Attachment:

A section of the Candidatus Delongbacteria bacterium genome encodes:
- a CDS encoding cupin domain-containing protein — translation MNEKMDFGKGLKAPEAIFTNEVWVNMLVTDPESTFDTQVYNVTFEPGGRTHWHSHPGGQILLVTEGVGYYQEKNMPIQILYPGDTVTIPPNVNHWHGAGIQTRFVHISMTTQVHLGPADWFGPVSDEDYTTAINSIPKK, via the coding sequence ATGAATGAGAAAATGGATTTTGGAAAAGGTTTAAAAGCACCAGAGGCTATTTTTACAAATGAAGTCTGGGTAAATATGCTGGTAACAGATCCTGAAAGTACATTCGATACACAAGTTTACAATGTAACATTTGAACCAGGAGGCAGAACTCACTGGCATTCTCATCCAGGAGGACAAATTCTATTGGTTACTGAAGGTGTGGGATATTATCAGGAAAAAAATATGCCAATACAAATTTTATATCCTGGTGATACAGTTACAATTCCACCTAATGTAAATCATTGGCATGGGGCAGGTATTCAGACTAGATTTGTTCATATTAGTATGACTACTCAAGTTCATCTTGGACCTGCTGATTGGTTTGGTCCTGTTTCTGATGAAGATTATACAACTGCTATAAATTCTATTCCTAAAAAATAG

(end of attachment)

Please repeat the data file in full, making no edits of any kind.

A section of the Candidatus Delongbacteria bacterium genome encodes:
- a CDS encoding cupin domain-containing protein — translation MNEKMDFGKGLKAPEAIFTNEVWVNMLVTDPESTFDTQVYNVTFEPGGRTHWHSHPGGQILLVTEGVGYYQEKNMPIQILYPGDTVTIPPNVNHWHGAGIQTRFVHISMTTQVHLGPADWFGPVSDEDYTTAINSIPKK, via the coding sequence ATGAATGAGAAAATGGATTTTGGAAAAGGTTTAAAAGCACCAGAGGCTATTTTTACAAATGAAGTCTGGGTAAATATGCTGGTAACAGATCCTGAAAGTACATTCGATACACAAGTTTACAATGTAACATTTGAACCAGGAGGCAGAACTCACTGGCATTCTCATCCAGGAGGACAAATTCTATTGGTTACTGAAGGTGTGGGATATTATCAGGAAAAAAATATGCCAATACAAATTTTATATCCTGGTGATACAGTTACAATTCCACCTAATGTAAATCATTGGCATGGGGCAGGTATTCAGACTAGATTTGTTCATATTAGTATGACTACTCAAGTTCATCTTGGACCTGCTGATTGGTTTGGTCCTGTTTCTGATGAAGATTATACAACTGCTATAAATTCTATTCCTAAAAAATAG